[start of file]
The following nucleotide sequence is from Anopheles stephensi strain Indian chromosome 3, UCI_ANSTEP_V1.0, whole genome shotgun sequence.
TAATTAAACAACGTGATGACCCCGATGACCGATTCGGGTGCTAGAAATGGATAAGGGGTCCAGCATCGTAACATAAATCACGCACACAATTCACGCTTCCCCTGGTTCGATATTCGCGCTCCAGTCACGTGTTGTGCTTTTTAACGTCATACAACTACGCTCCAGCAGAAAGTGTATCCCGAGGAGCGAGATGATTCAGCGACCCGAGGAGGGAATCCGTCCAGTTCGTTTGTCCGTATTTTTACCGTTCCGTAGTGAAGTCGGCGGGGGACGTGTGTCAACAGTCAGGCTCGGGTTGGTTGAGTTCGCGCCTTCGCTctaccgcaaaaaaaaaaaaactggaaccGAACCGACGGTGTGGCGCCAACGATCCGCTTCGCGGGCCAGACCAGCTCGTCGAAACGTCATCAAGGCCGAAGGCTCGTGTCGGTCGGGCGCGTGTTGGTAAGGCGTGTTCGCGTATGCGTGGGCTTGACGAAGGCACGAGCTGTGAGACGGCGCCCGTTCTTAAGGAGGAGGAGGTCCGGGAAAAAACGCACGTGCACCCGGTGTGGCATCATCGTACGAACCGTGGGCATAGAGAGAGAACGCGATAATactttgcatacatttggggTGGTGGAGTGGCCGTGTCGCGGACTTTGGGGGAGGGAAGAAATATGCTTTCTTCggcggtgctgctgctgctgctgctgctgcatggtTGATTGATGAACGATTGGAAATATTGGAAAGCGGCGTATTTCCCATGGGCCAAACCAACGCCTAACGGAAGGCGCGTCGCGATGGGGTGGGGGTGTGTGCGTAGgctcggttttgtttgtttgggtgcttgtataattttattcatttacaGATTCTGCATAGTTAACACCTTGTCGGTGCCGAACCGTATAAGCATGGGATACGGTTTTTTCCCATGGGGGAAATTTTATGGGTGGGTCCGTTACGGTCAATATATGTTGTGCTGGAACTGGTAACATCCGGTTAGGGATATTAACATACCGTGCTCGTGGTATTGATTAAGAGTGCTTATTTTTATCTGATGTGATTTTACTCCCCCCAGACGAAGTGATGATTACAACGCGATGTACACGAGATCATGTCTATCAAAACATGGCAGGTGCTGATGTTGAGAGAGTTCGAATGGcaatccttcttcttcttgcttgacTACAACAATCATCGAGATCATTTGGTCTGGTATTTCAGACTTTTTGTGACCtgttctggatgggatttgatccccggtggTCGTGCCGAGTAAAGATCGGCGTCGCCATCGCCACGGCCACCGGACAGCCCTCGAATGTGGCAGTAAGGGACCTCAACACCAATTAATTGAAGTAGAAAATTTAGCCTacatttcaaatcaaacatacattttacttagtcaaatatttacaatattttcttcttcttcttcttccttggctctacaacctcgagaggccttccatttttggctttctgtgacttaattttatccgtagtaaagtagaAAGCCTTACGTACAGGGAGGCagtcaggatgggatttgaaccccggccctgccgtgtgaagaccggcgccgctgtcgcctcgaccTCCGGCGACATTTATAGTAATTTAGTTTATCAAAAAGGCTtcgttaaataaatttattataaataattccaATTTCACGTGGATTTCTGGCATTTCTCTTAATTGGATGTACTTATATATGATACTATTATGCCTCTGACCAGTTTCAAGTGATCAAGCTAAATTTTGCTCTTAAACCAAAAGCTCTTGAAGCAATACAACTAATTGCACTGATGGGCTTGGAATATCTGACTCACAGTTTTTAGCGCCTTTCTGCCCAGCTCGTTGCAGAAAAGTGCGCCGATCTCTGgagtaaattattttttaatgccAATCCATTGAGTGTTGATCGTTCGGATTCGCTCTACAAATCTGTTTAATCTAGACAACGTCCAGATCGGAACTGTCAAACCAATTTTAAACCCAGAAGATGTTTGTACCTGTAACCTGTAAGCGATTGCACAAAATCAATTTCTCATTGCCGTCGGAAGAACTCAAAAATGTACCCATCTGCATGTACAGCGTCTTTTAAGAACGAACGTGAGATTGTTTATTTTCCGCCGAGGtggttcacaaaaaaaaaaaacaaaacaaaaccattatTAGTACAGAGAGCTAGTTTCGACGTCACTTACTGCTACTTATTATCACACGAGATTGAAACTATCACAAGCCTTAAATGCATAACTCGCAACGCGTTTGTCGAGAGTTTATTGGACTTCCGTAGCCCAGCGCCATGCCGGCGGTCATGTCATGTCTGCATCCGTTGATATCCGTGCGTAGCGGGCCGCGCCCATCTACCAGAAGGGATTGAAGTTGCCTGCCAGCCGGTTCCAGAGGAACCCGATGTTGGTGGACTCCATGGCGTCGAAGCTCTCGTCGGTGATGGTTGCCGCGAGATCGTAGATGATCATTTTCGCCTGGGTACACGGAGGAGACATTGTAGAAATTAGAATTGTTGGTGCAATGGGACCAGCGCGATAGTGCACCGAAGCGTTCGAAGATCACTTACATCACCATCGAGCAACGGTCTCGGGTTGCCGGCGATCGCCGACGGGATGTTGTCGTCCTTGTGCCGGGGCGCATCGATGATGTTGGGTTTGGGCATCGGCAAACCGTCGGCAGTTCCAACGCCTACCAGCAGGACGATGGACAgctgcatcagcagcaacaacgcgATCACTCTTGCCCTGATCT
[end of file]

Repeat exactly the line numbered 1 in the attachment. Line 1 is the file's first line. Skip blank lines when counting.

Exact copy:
The following nucleotide sequence is from Anopheles stephensi strain Indian chromosome 3, UCI_ANSTEP_V1.0, whole genome shotgun sequence.